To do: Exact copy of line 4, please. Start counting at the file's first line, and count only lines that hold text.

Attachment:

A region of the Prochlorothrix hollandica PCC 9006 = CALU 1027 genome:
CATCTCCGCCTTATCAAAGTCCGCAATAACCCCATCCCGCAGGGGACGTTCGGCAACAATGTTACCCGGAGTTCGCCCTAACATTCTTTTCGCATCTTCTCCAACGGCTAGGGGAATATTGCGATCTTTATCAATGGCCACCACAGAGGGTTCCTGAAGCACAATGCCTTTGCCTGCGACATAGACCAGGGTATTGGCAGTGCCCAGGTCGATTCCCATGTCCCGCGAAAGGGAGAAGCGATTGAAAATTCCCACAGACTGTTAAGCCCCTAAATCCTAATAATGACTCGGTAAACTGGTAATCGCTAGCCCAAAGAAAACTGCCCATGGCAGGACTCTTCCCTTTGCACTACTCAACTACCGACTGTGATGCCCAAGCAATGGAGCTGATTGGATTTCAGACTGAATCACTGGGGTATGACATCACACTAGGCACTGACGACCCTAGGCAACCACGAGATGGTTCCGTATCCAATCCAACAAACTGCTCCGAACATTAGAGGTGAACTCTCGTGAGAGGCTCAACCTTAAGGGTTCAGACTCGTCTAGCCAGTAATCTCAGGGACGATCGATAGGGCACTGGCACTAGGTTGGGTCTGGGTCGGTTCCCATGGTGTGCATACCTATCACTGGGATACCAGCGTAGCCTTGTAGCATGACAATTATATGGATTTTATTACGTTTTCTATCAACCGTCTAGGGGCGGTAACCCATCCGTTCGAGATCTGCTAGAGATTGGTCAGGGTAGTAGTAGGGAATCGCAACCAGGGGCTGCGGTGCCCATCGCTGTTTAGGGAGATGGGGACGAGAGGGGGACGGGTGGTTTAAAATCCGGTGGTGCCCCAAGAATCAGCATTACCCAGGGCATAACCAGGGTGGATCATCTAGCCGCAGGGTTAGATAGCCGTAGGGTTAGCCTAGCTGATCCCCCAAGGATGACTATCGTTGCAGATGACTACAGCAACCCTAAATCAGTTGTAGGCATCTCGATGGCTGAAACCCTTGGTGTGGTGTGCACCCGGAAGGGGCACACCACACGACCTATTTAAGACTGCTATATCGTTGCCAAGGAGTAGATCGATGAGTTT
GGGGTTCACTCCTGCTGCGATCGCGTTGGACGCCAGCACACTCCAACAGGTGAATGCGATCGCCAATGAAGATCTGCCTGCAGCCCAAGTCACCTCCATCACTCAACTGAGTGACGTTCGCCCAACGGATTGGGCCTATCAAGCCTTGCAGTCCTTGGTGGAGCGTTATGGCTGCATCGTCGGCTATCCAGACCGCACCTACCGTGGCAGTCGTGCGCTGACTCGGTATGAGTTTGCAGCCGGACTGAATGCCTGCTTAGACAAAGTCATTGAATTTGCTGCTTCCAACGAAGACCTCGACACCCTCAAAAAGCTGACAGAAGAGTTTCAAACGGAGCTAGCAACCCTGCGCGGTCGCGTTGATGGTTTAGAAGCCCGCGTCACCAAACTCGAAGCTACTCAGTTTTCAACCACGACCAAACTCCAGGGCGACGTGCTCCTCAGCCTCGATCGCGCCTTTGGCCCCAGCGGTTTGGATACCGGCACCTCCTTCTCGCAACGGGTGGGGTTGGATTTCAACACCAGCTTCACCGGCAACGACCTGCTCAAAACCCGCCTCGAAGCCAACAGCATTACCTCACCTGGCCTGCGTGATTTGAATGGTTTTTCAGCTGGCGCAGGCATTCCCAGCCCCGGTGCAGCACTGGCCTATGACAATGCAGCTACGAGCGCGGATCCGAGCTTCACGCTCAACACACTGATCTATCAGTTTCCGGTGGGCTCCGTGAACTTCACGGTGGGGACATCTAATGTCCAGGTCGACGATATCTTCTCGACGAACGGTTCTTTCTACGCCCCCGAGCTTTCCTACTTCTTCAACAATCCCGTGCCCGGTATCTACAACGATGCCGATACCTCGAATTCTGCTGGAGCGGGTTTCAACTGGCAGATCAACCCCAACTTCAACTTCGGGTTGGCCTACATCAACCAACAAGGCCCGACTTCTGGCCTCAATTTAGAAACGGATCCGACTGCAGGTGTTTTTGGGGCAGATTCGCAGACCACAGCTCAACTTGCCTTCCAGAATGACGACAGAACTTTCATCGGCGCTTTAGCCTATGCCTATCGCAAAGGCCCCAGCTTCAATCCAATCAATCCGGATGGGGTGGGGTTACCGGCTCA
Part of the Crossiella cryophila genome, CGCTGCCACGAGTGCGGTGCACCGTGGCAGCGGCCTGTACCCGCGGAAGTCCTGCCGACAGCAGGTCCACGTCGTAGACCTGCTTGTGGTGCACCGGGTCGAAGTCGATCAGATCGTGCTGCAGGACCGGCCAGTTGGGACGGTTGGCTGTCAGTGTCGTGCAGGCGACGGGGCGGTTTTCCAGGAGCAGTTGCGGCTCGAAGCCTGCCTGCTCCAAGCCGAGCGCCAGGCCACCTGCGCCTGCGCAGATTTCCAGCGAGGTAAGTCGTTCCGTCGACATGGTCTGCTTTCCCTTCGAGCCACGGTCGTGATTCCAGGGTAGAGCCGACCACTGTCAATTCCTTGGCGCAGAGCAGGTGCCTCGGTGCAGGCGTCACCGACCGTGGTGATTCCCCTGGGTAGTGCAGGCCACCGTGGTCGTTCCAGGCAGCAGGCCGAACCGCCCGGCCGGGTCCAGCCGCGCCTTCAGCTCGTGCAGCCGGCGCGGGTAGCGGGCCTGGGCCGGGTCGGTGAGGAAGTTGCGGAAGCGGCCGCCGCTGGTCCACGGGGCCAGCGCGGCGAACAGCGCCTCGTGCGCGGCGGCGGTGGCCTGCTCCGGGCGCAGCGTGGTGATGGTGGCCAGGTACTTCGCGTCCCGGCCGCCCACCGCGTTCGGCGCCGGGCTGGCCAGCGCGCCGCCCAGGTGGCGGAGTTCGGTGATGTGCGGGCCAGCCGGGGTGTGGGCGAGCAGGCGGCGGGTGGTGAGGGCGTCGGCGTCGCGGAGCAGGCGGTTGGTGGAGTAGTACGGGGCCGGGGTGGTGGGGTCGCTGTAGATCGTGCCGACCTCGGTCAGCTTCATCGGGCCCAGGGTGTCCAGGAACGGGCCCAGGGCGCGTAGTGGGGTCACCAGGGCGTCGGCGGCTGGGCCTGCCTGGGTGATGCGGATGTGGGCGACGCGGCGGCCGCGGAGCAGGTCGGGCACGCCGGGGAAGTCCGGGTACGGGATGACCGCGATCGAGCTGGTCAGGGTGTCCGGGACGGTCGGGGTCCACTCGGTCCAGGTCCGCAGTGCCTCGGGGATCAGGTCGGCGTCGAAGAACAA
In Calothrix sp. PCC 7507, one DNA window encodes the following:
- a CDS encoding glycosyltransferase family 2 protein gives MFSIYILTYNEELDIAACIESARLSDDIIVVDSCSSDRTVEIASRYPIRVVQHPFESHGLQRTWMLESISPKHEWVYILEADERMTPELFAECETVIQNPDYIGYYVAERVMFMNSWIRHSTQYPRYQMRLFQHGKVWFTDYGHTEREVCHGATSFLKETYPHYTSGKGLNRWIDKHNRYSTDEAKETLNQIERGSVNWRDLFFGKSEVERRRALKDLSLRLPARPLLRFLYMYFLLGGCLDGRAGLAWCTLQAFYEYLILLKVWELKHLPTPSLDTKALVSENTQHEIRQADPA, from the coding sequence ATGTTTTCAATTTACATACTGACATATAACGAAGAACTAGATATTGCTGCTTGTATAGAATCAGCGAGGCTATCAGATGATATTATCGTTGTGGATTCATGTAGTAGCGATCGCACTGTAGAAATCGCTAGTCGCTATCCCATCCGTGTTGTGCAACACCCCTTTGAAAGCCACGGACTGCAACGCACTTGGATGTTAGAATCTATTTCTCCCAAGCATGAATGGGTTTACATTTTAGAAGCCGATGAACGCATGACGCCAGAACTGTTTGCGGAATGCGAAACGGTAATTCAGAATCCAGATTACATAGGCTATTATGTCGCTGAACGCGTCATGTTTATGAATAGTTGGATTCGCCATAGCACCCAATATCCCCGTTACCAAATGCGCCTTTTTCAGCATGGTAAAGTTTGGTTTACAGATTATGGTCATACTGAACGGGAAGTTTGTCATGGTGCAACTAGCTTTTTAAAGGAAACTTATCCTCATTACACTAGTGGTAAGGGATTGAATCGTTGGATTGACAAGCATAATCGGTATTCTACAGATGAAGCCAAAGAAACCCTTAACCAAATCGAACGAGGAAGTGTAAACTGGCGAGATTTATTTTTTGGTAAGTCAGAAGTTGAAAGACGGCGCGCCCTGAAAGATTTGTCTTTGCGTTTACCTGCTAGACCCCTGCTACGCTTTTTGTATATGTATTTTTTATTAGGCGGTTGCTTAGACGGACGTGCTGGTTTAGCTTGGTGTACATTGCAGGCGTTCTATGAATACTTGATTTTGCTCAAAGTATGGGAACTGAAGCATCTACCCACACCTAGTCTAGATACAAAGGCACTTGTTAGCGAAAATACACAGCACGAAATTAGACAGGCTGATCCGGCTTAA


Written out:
Part of the Crossiella cryophila genome, CGCTGCCACGAGTGCGGTGCACCGTGGCAGCGGCCTGTACCCGCGGAAGTCCTGCCGACAGCAGGTCCACGTCGTAGACCTGCTTGTGGTGCACCGGGTCGAAGTCGATCAGATCGTGCTGCAGGACCGGCCAGTTGGGACGGTTGGCTGTCAGTGTCGTGCAGGCGACGGGGCGGTTTTCCAGGAGCAGTTGCGGCTCGAAGCCTGCCTGCTCCAAGCCGAGCGCCAGGCCACCTGCGCCTGCGCAGATTTCCAGCGAGGTAAGTCGTTCCGTCGACATGGTCTGCTTTCCCTTCGAGCCACGGTCGTGATTCCAGGGTAGAGCCGACCACTGTCAATTCCTTGGCGCAGAGCAGGTGCCTCGGTGCAGGCGTCACCGACCGTGGTGATTCCCCTGGGTAGTGCAGGCCACCGTGGTCGTTCCAGGCAGCAGGCCGAACCGCCCGGCCGGGTCCAGCCGCGCCTTCAGCTCGTGCAGCCGGCGCGGGTAGCGGGCCTGGGCCGGGTCGGTGAGGAAGTTGCGGAAGCGGCCGCCGCTGGTCCACGGGGCCAGCGCGGCGAACAGCGCCTCGTGCGCGGCGGCGGTGGCCTGCTCCGGGCGCAGCGTGGTGATGGTGGCCAGGTACTTCGCGTCCCGGCCGCCCACCGCGTTCGGCGCCGGGCTGGCCAGCGCGCCGCCCAGGTGGCGGAGTTCGGTGATGTGCGGGCCAGCCGGGGTGTGGGCGAGCAGGCGGCGGGTGGTGAGGGCGTCGGCGTCGCGGAGCAGGCGGTTGGTGGAGTAGTACGGGGCCGGGGTGGTGGGGTCGCTGTAGATCGTGCCGACCTCGGTCAGCTTCATCGGGCCCAGGGTGTCCAGGAACGGGCCCAGGGCGCGTAGTGGGGTCACCAGGGCGTCGGCGGCTGGGCCTGCCTGGGTGATGCGGATGTGGGCGACGCGGCGGCCGCGGAGCAGGTCGGGCACGCCGGGGAAGTCCGGGTACGGGATGACCGCGATCGAGCTGGTCAGGGTGTCCGGGACGGTCGGGGTCCACTCGGTCCAGGTCCGCAGTGCCTCGGGGATCAGGTCGGCGTCGAAGAACAA